My current research focuses on individual differences in consistent behavioural and psychological traits in animals at the intersection between ecology and behavioural neuroscience. Although I am interested in any species, most of my work so far has been conducted on fish. Using series of tests we have shown that individual fish of several species have consistent personality traits that translate to a variety of different adaptive contexts. Individual fish with different personalities, such as shy and bold, may behave quite differently in their natural environment, e.g. prefer different social strategies (school or not to school) and different local habitats. Shy and bold fish choose their mates based on personality, personality also significantly affects their parental care tactics. Personality in fish can be linked to the operant learning performance. For example, shy fish may be more susceptible to the development of the conditioned fear, providing a link between emotion and personality in such “lower” vertebrates. It is also possible to trace the development and the appearance of consistent personality traits during the ontogeny. Certain environmental effects, like exposure to light, acting early in the ontogeny could significantly affect fish personality via the involvement of specific brain structures, such as the photosensitive habenula. Personality in fish and other species could be linked with lateral asymmetries via the involvement of the morphologically asymmetrical habenula. I am also interested in the adaptive and evolutionary mechanisms that bring about patterns of consistent personality and alternative strategies. We have shown that gender differences in personality follow from sex-related adaptive strategies in humans. In another study we have shown how a trade-off between parental food provisioning and the fry's own individual experience of searching for cryptic food creates a range of parental strategies in a cichlid fish. This reflects my specific interest in the evolution of mate choice and parental care in fish, and their potential role in sympatric speciation. Currently, we are developing models linking emotion and decision making to understand the proximate and ultimate factors governing the evolution of consistent personality.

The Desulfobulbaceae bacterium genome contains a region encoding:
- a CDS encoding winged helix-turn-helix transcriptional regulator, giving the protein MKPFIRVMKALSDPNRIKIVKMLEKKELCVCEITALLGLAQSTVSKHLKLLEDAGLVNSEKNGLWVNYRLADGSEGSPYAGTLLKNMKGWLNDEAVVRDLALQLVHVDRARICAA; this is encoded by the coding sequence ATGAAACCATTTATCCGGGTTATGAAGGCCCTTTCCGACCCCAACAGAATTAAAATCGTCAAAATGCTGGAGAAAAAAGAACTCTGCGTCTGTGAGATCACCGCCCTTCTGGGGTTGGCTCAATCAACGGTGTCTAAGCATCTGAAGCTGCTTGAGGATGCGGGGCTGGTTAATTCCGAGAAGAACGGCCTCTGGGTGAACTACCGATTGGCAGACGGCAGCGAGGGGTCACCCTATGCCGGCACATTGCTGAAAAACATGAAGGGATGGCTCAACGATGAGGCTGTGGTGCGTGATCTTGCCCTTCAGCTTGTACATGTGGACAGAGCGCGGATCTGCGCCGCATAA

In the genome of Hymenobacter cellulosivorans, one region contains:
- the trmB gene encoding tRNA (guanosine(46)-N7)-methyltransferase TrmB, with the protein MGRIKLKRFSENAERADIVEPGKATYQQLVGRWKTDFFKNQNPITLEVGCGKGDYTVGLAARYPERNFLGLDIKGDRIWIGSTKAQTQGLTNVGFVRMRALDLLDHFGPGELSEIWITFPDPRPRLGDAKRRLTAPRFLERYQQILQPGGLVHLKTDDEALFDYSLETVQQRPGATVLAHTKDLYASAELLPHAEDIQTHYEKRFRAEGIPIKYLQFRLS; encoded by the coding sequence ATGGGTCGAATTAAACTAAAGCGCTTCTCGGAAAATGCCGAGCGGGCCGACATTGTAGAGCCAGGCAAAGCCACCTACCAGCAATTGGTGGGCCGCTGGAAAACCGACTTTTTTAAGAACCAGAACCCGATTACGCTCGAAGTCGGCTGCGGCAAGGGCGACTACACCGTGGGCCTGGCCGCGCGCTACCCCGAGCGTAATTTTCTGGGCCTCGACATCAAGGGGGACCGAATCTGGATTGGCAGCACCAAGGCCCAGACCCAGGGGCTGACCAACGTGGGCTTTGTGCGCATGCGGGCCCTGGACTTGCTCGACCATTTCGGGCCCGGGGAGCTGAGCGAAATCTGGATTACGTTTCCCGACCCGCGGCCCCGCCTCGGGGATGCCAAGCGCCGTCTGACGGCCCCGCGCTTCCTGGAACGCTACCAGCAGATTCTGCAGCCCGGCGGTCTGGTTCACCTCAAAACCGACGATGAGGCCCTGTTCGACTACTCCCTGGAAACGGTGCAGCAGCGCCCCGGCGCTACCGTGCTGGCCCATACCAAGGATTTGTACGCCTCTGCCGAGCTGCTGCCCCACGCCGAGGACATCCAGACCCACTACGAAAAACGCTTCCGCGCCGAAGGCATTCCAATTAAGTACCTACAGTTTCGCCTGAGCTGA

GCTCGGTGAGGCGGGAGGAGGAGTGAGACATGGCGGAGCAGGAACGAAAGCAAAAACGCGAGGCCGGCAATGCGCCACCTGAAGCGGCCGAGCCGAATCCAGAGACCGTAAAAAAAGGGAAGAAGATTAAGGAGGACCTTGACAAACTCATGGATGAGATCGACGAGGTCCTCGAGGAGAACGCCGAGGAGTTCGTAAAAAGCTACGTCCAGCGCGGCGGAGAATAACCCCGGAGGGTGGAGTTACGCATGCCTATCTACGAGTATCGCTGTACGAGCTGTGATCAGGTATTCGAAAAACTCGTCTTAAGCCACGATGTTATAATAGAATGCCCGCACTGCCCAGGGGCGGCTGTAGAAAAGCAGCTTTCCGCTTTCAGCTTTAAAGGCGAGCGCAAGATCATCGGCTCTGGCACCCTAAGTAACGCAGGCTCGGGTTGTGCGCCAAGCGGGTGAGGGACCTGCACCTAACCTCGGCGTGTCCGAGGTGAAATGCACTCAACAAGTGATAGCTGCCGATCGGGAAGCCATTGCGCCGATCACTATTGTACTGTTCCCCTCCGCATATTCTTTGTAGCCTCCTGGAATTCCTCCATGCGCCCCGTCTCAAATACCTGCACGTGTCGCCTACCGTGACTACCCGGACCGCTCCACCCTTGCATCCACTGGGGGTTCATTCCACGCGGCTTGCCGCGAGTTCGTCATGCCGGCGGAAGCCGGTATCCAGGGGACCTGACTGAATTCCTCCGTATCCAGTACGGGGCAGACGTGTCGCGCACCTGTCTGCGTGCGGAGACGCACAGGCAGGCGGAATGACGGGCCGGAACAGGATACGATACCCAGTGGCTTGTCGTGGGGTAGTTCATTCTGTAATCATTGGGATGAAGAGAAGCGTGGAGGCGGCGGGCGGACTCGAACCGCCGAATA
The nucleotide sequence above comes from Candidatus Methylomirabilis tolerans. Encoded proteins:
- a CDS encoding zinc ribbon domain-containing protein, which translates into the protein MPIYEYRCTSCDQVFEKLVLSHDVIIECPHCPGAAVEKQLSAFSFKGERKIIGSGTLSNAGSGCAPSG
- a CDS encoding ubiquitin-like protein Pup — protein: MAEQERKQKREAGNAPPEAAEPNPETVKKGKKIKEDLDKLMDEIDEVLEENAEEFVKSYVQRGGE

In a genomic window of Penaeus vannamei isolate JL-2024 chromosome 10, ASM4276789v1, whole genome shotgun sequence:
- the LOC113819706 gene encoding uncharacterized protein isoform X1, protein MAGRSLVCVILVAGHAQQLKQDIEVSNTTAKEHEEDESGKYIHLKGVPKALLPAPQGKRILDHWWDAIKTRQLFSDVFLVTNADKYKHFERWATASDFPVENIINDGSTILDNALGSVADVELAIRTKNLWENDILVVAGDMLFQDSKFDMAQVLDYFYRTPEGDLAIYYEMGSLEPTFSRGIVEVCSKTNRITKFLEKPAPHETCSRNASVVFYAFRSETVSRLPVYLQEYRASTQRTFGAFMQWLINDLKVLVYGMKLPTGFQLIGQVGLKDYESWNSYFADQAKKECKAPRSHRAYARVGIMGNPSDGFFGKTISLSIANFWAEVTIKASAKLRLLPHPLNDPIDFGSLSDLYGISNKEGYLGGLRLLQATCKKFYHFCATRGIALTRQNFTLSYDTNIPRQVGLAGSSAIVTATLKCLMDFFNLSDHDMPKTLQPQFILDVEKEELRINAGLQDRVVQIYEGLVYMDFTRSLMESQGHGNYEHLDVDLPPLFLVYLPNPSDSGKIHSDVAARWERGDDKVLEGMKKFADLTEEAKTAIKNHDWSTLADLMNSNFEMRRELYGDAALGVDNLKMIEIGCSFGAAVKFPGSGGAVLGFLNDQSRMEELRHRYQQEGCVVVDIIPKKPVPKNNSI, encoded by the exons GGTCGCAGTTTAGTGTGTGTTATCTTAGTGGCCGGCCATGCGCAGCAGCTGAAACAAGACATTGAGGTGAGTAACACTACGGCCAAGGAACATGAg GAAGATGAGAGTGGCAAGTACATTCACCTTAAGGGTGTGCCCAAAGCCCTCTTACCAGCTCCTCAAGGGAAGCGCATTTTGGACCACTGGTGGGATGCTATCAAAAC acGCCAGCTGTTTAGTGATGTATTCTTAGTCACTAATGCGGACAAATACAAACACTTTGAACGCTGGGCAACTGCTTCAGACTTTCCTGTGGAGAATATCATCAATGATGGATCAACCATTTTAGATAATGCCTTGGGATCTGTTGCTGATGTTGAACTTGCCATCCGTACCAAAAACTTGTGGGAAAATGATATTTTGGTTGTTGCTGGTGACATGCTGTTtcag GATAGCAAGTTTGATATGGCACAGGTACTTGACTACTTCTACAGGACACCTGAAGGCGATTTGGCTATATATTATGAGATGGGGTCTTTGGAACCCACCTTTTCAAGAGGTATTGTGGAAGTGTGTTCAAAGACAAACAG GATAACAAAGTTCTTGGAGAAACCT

I am also interested in complex biological interactions at various levels, e.g. competitive interactions between multiple cladoceran species and their predators, and relationships between various associates and the host within a symbiotic community. The former is closely linked with conservation and species invasion. We have developed a model that allows to predict the population dynamics and the invasion success among freshwater cladocerans in various conditions. I took part in several conservation projects, ranging from coral reef and freshwater conservation in Vietnam to fish monitoring and protection in subarctic Siberian rivers and optimising sturgeon hatcheries. We have developed a series of quick low-technology tests for rapid assessment of the coral reef health. Additionally, we have developed hydroacoustic methods for the assessment of the fish populations in very shallow water bodies, such as large Siberian floodplains.